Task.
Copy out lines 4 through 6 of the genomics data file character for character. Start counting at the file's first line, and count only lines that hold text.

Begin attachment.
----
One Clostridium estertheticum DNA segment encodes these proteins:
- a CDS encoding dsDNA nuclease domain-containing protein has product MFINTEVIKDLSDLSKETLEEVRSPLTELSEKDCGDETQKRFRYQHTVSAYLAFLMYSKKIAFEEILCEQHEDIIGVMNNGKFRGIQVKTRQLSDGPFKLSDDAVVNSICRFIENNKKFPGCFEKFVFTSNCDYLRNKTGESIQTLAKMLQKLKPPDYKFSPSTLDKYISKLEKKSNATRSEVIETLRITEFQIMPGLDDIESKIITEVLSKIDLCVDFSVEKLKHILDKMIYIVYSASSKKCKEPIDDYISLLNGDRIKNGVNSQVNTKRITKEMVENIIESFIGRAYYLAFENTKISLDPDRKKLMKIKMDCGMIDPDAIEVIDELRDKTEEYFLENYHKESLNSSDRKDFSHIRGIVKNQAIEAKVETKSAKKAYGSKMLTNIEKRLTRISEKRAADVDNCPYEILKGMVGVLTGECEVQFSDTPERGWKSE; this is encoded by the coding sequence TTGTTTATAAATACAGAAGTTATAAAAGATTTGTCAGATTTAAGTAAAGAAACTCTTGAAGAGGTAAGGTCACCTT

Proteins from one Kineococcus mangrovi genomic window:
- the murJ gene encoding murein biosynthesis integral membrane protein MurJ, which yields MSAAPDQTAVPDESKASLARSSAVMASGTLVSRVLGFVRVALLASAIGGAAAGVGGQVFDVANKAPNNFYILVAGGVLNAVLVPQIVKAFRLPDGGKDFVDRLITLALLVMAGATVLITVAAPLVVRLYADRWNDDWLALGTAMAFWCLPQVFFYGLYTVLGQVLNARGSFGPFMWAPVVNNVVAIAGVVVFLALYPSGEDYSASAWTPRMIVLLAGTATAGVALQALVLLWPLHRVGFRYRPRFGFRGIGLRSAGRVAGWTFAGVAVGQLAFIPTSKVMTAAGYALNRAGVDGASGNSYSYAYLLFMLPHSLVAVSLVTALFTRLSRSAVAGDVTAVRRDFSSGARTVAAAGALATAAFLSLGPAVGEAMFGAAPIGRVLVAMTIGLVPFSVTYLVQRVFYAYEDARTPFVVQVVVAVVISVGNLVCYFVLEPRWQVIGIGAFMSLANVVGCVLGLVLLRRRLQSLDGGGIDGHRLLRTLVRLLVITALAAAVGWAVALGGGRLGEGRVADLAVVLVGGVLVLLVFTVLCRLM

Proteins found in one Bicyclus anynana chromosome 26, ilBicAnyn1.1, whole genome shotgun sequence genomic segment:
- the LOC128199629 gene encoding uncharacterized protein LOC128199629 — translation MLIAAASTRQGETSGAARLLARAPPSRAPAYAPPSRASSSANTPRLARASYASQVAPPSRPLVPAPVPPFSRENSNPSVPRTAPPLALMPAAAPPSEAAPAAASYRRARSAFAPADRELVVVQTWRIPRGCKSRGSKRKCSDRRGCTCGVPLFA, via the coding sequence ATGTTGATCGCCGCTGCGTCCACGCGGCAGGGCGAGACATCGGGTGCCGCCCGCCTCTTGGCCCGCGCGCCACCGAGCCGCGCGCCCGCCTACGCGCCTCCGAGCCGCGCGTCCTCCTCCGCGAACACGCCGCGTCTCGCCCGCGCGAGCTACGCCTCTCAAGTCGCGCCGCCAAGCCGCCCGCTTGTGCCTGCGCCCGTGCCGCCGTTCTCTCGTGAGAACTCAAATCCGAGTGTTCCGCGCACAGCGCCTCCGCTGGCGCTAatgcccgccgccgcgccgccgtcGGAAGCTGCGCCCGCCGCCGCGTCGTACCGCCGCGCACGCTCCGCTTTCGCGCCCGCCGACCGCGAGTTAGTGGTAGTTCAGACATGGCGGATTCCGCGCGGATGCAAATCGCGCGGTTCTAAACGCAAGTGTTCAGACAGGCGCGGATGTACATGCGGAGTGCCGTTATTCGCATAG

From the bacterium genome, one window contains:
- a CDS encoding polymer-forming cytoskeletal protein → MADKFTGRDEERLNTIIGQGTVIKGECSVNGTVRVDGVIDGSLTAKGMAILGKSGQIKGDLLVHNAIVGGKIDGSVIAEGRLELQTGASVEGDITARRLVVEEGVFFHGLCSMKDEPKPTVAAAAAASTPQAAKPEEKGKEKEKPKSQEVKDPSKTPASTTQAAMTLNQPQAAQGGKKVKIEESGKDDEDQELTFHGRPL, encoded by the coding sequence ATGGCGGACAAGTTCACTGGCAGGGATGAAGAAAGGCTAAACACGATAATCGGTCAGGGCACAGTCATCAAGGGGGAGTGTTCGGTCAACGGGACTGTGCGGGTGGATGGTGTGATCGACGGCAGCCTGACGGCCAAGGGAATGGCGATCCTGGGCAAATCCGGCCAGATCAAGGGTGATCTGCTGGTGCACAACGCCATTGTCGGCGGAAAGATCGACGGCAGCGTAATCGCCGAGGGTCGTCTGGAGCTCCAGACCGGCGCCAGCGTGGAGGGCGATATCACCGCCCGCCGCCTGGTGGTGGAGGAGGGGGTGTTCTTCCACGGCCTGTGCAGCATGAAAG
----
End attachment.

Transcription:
- the murJ gene encoding murein biosynthesis integral membrane protein MurJ, which yields MSAAPDQTAVPDESKASLARSSAVMASGTLVSRVLGFVRVALLASAIGGAAAGVGGQVFDVANKAPNNFYILVAGGVLNAVLVPQIVKAFRLPDGGKDFVDRLITLALLVMAGATVLITVAAPLVVRLYADRWNDDWLALGTAMAFWCLPQVFFYGLYTVLGQVLNARGSFGPFMWAPVVNNVVAIAGVVVFLALYPSGEDYSASAWTPRMIVLLAGTATAGVALQALVLLWPLHRVGFRYRPRFGFRGIGLRSAGRVAGWTFAGVAVGQLAFIPTSKVMTAAGYALNRAGVDGASGNSYSYAYLLFMLPHSLVAVSLVTALFTRLSRSAVAGDVTAVRRDFSSGARTVAAAGALATAAFLSLGPAVGEAMFGAAPIGRVLVAMTIGLVPFSVTYLVQRVFYAYEDARTPFVVQVVVAVVISVGNLVCYFVLEPRWQVIGIGAFMSLANVVGCVLGLVLLRRRLQSLDGGGIDGHRLLRTLVRLLVITALAAAVGWAVALGGGRLGEGRVADLAVVLVGGVLVLLVFTVLCRLM

Proteins found in one Bicyclus anynana chromosome 26, ilBicAnyn1.1, whole genome shotgun sequence genomic segment:
- the LOC128199629 gene encoding uncharacterized protein LOC128199629 — translation MLIAAASTRQGETSGAARLLARAPPSRAPAYAPPSRASSSANTPRLARASYASQVAPPSRPLVPAPVPPFSRENSNPSVPRTAPPLALMPAAAPPSEAAPAAASYRRARSAFAPADRELVVVQTWRIPRGCKSRGSKRKCSDRRGCTCGVPLFA, via the coding sequence ATGTTGATCGCCGCTGCGTCCACGCGGCAGGGCGAGACATCGGGTGCCGCCCGCCTCTTGGCCCGCGCGCCACCGAGCCGCGCGCCCGCCTACGCGCCTCCGAGCCGCGCGTCCTCCTCCGCGAACACGCCGCGTCTCGCCCGCGCGAGCTACGCCTCTCAAGTCGCGCCGCCAAGCCGCCCGCTTGTGCCTGCGCCCGTGCCGCCGTTCTCTCGTGAGAACTCAAATCCGAGTGTTCCGCGCACAGCGCCTCCGCTGGCGCTAatgcccgccgccgcgccgccgtcGGAAGCTGCGCCCGCCGCCGCGTCGTACCGCCGCGCACGCTCCGCTTTCGCGCCCGCCGACCGCGAGTTAGTGGTAGTTCAGACATGGCGGATTCCGCGCGGATGCAAATCGCGCGGTTCTAAACGCAAGTGTTCAGACAGGCGCGGATGTACATGCGGAGTGCCGTTATTCGCATAG